TOKYO (Reuters) - Japan’s wireless network providers are to lift restrictions on which network their subscribers can use, the government said, demanding that all smartphones and tablets to be sold with their SIM cards unlocked upon customers’ request starting next year.
The Ministry of Internal Affairs and Communications said on Friday that all smartphones and tablets are to be sold with their SIM cards unlocked if customers ask for it and at no cost to users, from May 2015.
That will free consumers from traditional two-year contracts and give users the option to sign up for alternative plans. Mobile Virtual Network Operators (MVNO), which do not own any wireless network infrastructure but rents bandwidth instead, generally offer cheaper data and voice plans.
The move will push the country’s three biggest mobile carriers network providers NTT DoCoMo Inc, KDDI Corp and SoftBank Corp to be more competitive with their pricing.
It will also give MVNOs such as Aeon Co Ltd and Rakuten Inc a chance to increase their market share, currently at less than 5 percent combined.
NTT DoCoMo, KDDI and SoftBank began selling earlier this year flat-rate voice and data plans that cost at least around 6,500 yen ($59). Users can make as many calls as they want under such plans.
But these plans are significantly more expensive than those offered by MVNOs. Rakuten offers a combined voice and basic data plan for an average monthly fee of 2,200 yen, excluding the cost of the phone, though calls are not unlimited.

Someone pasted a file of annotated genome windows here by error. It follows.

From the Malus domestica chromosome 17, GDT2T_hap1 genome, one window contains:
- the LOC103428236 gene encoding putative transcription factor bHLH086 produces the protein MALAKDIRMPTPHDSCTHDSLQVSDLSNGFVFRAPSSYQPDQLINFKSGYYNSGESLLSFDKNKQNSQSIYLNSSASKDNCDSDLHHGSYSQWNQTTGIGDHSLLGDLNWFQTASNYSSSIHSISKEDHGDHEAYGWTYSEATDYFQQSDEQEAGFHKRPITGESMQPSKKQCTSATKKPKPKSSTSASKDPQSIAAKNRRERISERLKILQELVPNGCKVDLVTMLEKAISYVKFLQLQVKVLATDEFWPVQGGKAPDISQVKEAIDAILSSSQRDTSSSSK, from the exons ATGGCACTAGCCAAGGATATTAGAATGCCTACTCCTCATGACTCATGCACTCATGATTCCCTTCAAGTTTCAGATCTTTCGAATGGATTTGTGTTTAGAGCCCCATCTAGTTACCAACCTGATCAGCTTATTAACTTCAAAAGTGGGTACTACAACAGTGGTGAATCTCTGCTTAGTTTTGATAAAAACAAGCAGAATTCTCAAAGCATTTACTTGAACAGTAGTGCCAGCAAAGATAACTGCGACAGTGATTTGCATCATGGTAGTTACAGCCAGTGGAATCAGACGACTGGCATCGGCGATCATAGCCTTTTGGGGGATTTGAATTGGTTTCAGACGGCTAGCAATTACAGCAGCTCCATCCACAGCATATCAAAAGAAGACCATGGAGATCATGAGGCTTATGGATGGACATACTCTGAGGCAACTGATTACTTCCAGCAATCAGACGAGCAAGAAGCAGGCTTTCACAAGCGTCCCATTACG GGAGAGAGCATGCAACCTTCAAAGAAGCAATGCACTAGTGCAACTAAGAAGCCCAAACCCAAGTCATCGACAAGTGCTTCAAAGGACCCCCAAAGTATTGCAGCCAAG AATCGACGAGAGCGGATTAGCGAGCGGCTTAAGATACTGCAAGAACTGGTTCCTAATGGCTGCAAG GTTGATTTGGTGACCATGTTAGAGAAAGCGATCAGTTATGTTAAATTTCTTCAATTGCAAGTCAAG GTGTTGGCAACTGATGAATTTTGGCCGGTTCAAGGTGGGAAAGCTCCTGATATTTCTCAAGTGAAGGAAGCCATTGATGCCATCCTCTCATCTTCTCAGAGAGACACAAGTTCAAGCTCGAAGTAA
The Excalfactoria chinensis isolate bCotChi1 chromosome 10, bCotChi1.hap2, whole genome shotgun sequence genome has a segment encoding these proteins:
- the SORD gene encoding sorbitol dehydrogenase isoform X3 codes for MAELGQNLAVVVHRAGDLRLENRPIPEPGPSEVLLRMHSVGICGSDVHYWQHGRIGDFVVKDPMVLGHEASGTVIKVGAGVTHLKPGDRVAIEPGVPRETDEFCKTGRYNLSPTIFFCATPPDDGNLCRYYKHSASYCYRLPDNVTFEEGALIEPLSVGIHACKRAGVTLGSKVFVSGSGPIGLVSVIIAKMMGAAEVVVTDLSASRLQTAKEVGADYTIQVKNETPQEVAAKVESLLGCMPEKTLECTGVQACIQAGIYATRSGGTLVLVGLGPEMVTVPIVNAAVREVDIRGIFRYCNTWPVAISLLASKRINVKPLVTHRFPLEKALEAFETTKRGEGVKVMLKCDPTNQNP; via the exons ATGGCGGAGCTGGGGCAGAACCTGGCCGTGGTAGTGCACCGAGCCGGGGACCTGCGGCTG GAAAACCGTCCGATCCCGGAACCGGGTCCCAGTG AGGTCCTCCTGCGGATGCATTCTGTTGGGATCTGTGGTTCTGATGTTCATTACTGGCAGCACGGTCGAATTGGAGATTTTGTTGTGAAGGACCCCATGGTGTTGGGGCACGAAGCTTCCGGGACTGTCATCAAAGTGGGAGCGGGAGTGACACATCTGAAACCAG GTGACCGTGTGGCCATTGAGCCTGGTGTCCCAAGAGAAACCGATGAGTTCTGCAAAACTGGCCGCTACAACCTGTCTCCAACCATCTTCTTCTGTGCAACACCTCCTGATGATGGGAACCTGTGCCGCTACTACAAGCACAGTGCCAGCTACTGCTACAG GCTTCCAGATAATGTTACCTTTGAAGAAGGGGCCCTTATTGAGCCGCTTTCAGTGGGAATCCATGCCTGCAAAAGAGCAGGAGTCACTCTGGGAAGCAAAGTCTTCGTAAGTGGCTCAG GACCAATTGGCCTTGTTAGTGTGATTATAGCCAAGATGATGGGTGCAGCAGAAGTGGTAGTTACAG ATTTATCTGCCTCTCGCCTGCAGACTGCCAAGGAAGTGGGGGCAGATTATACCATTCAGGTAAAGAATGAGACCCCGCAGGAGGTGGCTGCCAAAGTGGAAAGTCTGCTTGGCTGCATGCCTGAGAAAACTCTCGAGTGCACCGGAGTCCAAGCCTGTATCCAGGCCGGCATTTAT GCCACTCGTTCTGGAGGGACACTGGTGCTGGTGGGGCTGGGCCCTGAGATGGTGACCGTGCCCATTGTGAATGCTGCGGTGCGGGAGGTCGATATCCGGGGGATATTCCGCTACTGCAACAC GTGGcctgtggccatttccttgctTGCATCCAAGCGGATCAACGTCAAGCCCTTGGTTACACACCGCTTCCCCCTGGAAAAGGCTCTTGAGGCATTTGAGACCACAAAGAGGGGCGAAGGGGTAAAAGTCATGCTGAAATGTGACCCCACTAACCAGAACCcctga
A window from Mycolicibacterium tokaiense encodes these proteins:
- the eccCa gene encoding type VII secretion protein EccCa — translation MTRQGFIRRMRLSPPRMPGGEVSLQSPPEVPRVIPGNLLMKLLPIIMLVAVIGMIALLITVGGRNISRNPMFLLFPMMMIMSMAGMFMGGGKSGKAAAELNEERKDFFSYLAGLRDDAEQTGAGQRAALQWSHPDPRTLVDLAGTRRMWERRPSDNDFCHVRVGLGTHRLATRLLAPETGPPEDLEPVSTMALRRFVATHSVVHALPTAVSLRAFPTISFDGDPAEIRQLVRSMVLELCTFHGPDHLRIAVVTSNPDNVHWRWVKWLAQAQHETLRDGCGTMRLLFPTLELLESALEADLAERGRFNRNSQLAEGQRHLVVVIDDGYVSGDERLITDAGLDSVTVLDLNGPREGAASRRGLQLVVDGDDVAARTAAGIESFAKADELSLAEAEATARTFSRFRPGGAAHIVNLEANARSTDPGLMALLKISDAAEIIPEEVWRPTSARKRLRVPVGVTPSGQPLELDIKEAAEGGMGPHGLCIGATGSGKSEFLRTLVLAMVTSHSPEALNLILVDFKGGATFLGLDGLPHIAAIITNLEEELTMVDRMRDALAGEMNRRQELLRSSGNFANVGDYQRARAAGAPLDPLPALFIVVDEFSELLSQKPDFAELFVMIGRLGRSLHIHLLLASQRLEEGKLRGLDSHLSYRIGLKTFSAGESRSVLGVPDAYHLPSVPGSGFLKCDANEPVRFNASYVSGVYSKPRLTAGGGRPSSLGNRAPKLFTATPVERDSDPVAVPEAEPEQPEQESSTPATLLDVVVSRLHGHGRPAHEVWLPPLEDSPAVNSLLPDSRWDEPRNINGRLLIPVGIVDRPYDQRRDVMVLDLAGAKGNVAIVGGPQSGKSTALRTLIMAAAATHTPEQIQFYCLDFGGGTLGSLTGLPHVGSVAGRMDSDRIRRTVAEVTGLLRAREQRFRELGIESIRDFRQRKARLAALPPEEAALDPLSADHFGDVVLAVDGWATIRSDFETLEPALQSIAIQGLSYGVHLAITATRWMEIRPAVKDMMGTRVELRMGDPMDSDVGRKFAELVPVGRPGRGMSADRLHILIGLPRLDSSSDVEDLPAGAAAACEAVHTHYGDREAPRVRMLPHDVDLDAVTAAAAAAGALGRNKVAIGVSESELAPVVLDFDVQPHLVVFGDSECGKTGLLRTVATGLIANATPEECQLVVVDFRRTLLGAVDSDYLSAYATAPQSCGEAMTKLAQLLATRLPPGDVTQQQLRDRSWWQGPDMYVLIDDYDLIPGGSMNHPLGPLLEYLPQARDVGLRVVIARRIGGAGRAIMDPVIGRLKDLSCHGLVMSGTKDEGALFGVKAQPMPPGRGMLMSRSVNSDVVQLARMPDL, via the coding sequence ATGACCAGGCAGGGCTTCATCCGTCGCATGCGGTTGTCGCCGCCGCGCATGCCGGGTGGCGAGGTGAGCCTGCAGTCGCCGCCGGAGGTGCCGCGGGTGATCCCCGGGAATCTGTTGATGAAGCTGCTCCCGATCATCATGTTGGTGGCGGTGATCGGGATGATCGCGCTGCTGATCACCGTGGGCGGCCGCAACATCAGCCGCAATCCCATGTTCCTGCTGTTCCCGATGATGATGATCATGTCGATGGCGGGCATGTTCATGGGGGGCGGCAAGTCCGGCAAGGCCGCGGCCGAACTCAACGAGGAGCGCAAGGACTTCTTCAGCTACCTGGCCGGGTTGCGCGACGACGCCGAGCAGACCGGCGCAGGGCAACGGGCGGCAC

“There will be a flow of customers going into MVNOs, as its share is currently very small but that will grow,” said SMBC Friend Research Center analyst Naoki Yokota. “However, they have to overcome hurdles to take a significant share from the big carriers, such as voice calling plans that are not unlimited and thus costing more than what the big carriers offer.”
The government has been criticizing the three carriers for giving consumers little choice over data plans, although they have held back from taking action until now.
“Carriers like SoftBank that don’t widely offer their network to MVNOs like DoCoMo may begin to do so more to prevent losing their customers to MVNOs,” said Mitsubishi Research Institute Inc chief consultant Naoki Nishikado.
Network providers lock the SIM cards of smartphones, often sold at a discount, to prevent subscribers from breaking contracts and hopping over to other networks after obtaining their handsets at reduced prices.
Reporting by Teppei Kasai; Editing by Ryan Woo